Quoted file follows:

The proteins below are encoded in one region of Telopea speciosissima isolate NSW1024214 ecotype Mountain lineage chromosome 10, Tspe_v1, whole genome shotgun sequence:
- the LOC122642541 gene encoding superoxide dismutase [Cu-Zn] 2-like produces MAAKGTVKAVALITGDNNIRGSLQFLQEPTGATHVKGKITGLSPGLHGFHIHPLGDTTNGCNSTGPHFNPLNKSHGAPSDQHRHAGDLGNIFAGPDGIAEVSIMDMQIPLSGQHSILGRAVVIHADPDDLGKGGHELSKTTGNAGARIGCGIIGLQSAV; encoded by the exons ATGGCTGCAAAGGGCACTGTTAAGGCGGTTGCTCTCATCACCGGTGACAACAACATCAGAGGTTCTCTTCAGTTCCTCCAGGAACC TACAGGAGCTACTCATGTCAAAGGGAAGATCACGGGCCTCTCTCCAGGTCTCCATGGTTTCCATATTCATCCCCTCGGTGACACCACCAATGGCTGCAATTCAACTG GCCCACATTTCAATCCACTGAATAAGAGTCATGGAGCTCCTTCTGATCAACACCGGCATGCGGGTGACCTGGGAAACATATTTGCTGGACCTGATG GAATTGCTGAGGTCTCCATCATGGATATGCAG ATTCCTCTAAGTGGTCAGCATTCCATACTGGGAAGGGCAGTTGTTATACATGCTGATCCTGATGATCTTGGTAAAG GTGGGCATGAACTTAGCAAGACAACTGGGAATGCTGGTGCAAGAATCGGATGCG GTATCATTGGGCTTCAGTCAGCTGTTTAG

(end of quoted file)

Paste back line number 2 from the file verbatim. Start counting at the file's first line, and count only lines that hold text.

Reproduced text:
- the LOC122642541 gene encoding superoxide dismutase [Cu-Zn] 2-like produces MAAKGTVKAVALITGDNNIRGSLQFLQEPTGATHVKGKITGLSPGLHGFHIHPLGDTTNGCNSTGPHFNPLNKSHGAPSDQHRHAGDLGNIFAGPDGIAEVSIMDMQIPLSGQHSILGRAVVIHADPDDLGKGGHELSKTTGNAGARIGCGIIGLQSAV; encoded by the exons ATGGCTGCAAAGGGCACTGTTAAGGCGGTTGCTCTCATCACCGGTGACAACAACATCAGAGGTTCTCTTCAGTTCCTCCAGGAACC TACAGGAGCTACTCATGTCAAAGGGAAGATCACGGGCCTCTCTCCAGGTCTCCATGGTTTCCATATTCATCCCCTCGGTGACACCACCAATGGCTGCAATTCAACTG GCCCACATTTCAATCCACTGAATAAGAGTCATGGAGCTCCTTCTGATCAACACCGGCATGCGGGTGACCTGGGAAACATATTTGCTGGACCTGATG GAATTGCTGAGGTCTCCATCATGGATATGCAG ATTCCTCTAAGTGGTCAGCATTCCATACTGGGAAGGGCAGTTGTTATACATGCTGATCCTGATGATCTTGGTAAAG GTGGGCATGAACTTAGCAAGACAACTGGGAATGCTGGTGCAAGAATCGGATGCG GTATCATTGGGCTTCAGTCAGCTGTTTAG